In the good old days, you could let your children play outside all evening, you’d dress up (and save up) to go to the cinema, Pluto was a planet and curry came in one flavour and was bought in a can. But times change and as it’s only penny sweets that seem immune to inflation, it is unsurprising that family spending habits have changed over the years too.
The BBC have done an interesting analysis on the subject looking back over the past 50 years int he UK. The NHS will be pleased to hear that the proportion of family spending on tobacco has fallen from 6% in 1957 to a healthier 1% in 2006. But it’s a very different case when it comes to property, the share of family spending on housing (including mortgage interest payments or rent) has more than doubled since 1957. Where we once spent 33% of our money on food and 9% on housing, in 2006 we cut back to only 15% on food (half of which was on meals out and take-aways) but a much higher 19% was allocated to housing. If we include council tax, home insurance and the odd bit of DIY then this figure rises again to 22%.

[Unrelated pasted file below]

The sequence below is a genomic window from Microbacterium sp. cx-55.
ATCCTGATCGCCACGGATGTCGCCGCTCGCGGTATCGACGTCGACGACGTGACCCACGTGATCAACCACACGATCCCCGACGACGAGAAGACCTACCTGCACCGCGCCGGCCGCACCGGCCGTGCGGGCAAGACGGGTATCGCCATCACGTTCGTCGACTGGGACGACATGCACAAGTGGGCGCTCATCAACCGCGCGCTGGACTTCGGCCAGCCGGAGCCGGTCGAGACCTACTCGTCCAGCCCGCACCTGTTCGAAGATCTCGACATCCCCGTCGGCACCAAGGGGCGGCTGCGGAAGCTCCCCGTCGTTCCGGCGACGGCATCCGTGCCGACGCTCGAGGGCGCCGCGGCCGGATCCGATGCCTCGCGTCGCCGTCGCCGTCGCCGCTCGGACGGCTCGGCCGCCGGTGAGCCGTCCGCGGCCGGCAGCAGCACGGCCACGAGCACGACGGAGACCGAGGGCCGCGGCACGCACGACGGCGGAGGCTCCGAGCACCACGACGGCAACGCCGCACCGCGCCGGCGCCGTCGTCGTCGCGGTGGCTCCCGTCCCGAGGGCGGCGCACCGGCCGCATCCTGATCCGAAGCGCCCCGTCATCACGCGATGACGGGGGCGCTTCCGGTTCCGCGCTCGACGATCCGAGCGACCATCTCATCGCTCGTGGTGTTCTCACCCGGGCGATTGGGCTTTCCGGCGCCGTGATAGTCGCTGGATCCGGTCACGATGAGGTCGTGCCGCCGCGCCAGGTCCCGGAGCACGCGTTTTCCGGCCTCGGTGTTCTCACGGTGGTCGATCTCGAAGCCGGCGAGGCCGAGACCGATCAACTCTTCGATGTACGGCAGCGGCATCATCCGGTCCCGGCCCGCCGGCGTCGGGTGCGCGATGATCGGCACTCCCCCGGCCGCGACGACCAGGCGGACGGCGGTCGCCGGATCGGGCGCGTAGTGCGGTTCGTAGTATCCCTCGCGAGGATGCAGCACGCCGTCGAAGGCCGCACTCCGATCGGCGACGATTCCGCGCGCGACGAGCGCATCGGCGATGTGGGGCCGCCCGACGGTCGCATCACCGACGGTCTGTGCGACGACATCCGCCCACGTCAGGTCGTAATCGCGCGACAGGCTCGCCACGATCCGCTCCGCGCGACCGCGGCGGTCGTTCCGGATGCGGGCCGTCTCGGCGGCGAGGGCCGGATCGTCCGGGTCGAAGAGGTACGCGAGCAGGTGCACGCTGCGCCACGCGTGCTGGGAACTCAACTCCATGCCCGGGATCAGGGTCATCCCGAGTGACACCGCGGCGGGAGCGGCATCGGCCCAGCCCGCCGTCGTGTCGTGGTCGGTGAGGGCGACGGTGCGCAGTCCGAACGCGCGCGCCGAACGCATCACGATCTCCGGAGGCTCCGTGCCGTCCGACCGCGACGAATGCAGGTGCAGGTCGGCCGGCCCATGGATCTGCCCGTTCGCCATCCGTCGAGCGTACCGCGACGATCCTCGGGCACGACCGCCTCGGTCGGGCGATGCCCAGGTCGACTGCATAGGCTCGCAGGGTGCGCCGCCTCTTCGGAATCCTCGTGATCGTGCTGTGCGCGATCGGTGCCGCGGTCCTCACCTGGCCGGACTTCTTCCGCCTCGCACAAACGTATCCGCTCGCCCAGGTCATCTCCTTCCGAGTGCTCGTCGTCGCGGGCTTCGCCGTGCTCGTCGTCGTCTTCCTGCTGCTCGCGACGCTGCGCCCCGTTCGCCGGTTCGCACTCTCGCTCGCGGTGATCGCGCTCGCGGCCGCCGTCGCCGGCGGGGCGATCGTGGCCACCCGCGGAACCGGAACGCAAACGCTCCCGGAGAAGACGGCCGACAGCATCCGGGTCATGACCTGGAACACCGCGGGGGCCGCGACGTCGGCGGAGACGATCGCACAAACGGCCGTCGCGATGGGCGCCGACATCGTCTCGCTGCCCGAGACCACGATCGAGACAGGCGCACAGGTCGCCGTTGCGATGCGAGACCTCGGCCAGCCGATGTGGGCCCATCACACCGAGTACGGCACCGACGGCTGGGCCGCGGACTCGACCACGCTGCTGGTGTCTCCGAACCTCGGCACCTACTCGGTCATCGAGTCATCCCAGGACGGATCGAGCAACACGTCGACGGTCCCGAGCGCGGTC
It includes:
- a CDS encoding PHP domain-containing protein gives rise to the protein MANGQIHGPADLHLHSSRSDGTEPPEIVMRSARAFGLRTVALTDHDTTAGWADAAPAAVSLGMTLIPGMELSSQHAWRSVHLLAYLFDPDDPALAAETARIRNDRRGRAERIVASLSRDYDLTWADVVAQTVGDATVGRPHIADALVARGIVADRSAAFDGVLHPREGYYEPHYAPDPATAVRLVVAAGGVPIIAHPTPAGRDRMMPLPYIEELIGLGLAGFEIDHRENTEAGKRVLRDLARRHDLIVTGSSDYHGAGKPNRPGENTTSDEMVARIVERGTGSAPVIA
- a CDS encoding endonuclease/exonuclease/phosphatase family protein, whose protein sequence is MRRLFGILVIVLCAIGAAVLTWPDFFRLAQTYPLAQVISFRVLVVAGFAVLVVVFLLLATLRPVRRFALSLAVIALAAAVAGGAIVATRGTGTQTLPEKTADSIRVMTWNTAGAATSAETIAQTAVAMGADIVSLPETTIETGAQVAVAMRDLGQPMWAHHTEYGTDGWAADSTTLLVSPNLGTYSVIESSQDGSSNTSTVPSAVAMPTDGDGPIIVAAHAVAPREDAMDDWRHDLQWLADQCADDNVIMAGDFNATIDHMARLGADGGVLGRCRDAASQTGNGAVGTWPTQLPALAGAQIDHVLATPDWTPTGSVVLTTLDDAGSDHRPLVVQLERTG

It will be interesting to see how this proportion of spending changes in the future, and it would have been nice to see how these figures change across different socio-economic groups. But they are some pretty darn interesting stats nevertheless.
One thing that the research did pick up, is that we are in fact no happier than we were a few decades ago even though our living standards have more than doubled. No matter how nice a house we have, or how big a plasma screen we have or even how nice the organic vegetable delivery box is, some economists will argue that we cannot make ourselves happier once our basic needs have been satisfied.
I would like to disagree as I’m fairly happy and I firmly believe that buying a new pair of shoes can add to one’s happiness.
To quote David Bowie…
“I’m happy, hope you’re happy too”